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Various drug delivery and drug targeting systems are currently under development. Targeting is the ability to direct the drug1. The method by which a drug is delivered can have a significant effect on its efficacy. Some drugs have an optimum concentration range within which maximum benefit is derived, and concentrations above or below this range can be toxic or produce no therapeutic benefit at all2. To minimize drug degradation and loss to prevent harmful side-effects and to increase drug bioavailability and the fraction of the drug accumulated in the required zone, various drug delivery and drug targeting systems are currently under development3. Among drug carriers one can name metal nanoparticles, soluble polymers, micro particles made of insoluble or biodegradable natural and synthetic polymers, Microchips microcapsules, cells, cell ghosts, lipoproteins, liposomes and micelles1. The carriers can be made slowly degradable, stimuli-reactive (e.g., pH or temperature-sensitive), and even targeted (e.g., by conjugating them with specific antibodies against certain characteristic components of the area of interest). Targeting drug action by using carriers or chemical derivatization2 to deliver drugs to a particular target cell type in order to maintain a constant drug level in either plasma or target tissue. Release rate from the controlled release system should be equal to the elimination rate from the plasma or target tissue.
The basic rationale for controlled drug delivery is to alter the pharmacokinetics and pharmacodynamics of pharmacologically active moieties by using novel drug delivery systems or by modifying the molecular structure and / or physiological parameters inherent in a selected route of administration4. The primary objective of controlled drug delivery system is to ensure safety and to improve the efficacy of drugs as well as patient compliance. This is achieved by better control of plasma drug levels and less frequent dosing5,6.
In order to minimize the unwanted side effects it is desirable to maximize the fraction of applied dose reaching the target organ or tissue. This can be partially achieved by local administration or by the use of carriers7.
Two major mechanisms can be distinguished for addressing the desired sites for drug release: (i) passive and (ii) active targeting2,3. Controlled drug release and subsequent biodegradation are important for developing successful formulations. Potential release mechanisms involve: (i) desorption of surface-bound/adsorbed drugs; (ii) diffusion through the carrier matrix; (iii) diffusion (in the case of nanocapsules) through the carrier wall; (iv) carrier matrix erosion; and (v) a combined erosion /diffusion process. The mode of delivery can be the difference between a drug's success and failure, as the choice of a drug is often influenced by the way the medicine is administered. Sustained (or continuous) release of a drug involves polymers that release the drug at a controlled rate due to diffusion out of the polymer or by degradation of the polymer over time8. Pulsatile release is often the preferred method of drug delivery, as it closely mimics the way by which the body naturally produces hormones such as insulin1.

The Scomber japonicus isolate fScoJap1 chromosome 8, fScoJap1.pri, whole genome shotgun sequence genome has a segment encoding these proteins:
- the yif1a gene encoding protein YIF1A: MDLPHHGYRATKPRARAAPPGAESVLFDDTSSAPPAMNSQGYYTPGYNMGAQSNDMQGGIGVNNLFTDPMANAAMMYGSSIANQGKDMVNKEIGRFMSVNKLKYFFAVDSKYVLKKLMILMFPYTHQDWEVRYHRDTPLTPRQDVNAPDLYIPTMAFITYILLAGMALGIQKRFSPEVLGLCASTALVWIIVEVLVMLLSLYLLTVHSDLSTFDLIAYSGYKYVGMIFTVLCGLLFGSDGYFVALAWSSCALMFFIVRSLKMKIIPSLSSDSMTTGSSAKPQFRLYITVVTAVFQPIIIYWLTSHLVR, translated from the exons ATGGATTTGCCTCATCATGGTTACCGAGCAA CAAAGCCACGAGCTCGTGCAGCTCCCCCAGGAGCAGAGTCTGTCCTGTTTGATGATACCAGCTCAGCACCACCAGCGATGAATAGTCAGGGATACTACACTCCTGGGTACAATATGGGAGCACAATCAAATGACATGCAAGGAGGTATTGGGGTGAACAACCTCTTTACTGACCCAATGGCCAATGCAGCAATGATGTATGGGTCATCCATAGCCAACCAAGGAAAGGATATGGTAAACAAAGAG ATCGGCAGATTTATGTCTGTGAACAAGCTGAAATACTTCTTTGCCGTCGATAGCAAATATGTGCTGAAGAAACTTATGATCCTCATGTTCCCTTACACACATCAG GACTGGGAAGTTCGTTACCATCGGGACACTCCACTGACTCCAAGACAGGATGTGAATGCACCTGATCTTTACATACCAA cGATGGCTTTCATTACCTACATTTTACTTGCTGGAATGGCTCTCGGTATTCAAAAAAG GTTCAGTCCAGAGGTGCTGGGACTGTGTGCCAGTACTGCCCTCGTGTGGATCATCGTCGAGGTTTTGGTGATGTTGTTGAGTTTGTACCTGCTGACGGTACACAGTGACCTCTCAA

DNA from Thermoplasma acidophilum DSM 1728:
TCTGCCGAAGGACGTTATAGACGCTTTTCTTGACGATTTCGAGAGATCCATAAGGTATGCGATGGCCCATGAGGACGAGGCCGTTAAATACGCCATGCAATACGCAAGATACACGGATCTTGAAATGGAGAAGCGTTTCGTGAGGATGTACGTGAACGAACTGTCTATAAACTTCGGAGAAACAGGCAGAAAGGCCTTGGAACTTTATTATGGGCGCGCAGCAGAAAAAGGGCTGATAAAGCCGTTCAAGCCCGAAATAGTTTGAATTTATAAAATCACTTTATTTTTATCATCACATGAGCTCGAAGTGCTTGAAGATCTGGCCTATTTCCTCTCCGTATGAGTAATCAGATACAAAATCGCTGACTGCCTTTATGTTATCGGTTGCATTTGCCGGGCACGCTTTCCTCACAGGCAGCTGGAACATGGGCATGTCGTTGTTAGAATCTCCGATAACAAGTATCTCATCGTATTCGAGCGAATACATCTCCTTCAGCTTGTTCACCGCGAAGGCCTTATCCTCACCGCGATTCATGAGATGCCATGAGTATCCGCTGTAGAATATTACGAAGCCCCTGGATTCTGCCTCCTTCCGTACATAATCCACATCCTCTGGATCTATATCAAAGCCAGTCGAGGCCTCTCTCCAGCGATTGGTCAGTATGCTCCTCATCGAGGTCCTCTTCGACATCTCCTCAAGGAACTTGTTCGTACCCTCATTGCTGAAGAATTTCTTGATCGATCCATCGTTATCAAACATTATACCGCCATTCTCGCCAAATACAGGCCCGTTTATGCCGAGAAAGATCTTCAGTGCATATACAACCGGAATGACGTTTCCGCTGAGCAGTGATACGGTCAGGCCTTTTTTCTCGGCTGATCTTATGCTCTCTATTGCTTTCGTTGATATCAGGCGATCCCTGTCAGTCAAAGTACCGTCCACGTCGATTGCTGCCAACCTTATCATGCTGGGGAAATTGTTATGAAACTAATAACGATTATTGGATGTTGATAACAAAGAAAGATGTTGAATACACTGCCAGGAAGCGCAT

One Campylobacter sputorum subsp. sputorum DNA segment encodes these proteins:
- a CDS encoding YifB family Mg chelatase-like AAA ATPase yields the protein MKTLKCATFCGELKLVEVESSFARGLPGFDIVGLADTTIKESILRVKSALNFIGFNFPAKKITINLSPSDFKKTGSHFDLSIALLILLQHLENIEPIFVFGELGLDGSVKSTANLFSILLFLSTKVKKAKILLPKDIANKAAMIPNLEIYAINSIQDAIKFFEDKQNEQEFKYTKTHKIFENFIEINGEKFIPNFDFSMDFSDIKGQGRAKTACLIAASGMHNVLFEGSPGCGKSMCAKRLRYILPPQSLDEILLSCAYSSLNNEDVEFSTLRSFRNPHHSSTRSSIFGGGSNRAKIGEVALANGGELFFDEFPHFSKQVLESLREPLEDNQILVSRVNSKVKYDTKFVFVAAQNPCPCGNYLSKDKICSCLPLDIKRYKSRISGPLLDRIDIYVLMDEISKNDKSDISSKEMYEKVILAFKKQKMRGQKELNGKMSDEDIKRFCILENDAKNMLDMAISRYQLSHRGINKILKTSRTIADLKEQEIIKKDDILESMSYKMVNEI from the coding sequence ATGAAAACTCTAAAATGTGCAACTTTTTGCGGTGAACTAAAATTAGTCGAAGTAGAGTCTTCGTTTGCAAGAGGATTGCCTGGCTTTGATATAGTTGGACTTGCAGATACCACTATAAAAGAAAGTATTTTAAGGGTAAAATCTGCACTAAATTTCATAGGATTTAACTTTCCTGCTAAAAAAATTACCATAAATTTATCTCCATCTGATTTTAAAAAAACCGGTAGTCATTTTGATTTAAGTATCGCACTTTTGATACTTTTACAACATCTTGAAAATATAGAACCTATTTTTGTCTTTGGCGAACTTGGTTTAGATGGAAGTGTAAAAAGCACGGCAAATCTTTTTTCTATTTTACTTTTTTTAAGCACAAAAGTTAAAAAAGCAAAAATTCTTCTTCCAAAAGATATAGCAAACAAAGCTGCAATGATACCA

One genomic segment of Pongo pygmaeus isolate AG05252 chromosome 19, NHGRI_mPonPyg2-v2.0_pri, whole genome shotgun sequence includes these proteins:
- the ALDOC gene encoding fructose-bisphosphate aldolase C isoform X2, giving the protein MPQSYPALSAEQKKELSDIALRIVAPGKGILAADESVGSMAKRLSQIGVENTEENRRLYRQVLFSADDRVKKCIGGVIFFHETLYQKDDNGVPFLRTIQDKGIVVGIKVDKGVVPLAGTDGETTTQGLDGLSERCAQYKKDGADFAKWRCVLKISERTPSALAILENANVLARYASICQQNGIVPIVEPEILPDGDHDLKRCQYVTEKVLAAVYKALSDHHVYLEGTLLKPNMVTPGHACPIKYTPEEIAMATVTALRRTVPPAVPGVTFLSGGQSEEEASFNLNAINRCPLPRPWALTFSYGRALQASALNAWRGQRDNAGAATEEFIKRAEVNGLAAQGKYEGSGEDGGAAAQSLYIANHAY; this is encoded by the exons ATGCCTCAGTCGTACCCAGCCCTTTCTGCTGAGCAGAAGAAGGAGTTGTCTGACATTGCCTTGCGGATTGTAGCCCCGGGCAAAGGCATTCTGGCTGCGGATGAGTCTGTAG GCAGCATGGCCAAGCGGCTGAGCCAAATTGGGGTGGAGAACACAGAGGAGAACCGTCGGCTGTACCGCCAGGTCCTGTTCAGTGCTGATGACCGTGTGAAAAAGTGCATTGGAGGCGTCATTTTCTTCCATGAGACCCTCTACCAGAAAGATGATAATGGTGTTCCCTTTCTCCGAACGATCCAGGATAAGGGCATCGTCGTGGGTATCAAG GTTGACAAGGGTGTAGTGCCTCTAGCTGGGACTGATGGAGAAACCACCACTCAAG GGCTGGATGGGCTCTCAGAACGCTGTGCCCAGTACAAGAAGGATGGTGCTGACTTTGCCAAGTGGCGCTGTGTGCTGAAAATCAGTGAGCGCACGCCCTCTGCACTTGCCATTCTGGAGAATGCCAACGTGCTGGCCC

When developing these formulations, the goal is to obtain systems with optimized drug loading and release properties, long shelf-life and low toxicity. The incorporated drug participates in the microstructure of the system, and may even influence it due to molecular interactions, especially if the drug possesses amphiphilic and/or mesogenic properties9.
1.2. Future Opportunities and Challenge
Nanoparticles and nanoformulations have already been applied as drug delivery systems with great success; and nanoparticulate drug delivery systems have still greater potential for many applications, including anti-tumor therapy, gene therapy, and AIDS therapy, radiotherapy, in the delivery of proteins, antibiotics, virostatics, vaccines and as vesicles to pass the blood-brain barrier10.
Nanoscience and nanotechnology refers to the control and manipulation of matter at nanometer dimensions. Regarding the word nanotechnology, is derived from the words nano and technology. Nano, typically is defined as one billionth of a quantity or term that is represented mathematically as 1Ã-10-9, or simply as 10-9 . This control has made it possible to have life, which is a collection of most efficient nanoscale processes.
Nanoparticles possess large surface areas and essentially no inner mass, that is, their surface-to-mass ratio is extremely high. This new "science" is based on the knowledge that particles in the nanometer range, and nanostructures or nanomachines that are developed from these nanoparticles, possess special properties and exhibit unique behavior. These special properties, in conjunction with their unique behavior, can significantly impact physical, chemical, electrical, biological, mechanical and functional qualities.
The production of nanoparticles can be promoted by number of techniques namely10,
The solvent displacement method
The salting out technique
Ultrasound and microwave reactors
ADVANTAGES OF NANOPARTICLES
Smaller dosage form (i.e. smaller tablets )
Stable dosage forms of drugs which are either unstable or have unacceptably low bioavailability in non-particulate dosage form
Increased surface area results in a faster dissolution of the active agent in an aqueous environment, such as the human body.
Faster dissolution generally equates with greater bioavailability, smaller drug doses and less toxicity.
Most of the biological pore size are in the nanometer size, hence nanoparticle enter in to the cells easily.
Various therapeutic application of nanoparticles11
Prolonged systemic circulation
Nanosystems can be prepared to entrap, encapsulate or otherwise bind small and large molecules. The challenges faced in the delivery of small and large molecules such as poor solubility, stability, and limited absorption can be overcome by using nanosystems. Several anticancer drugs including Paclitaxel, Doxorubicin and 5-Fluorouracil have been successfully formulated using nanotechnology.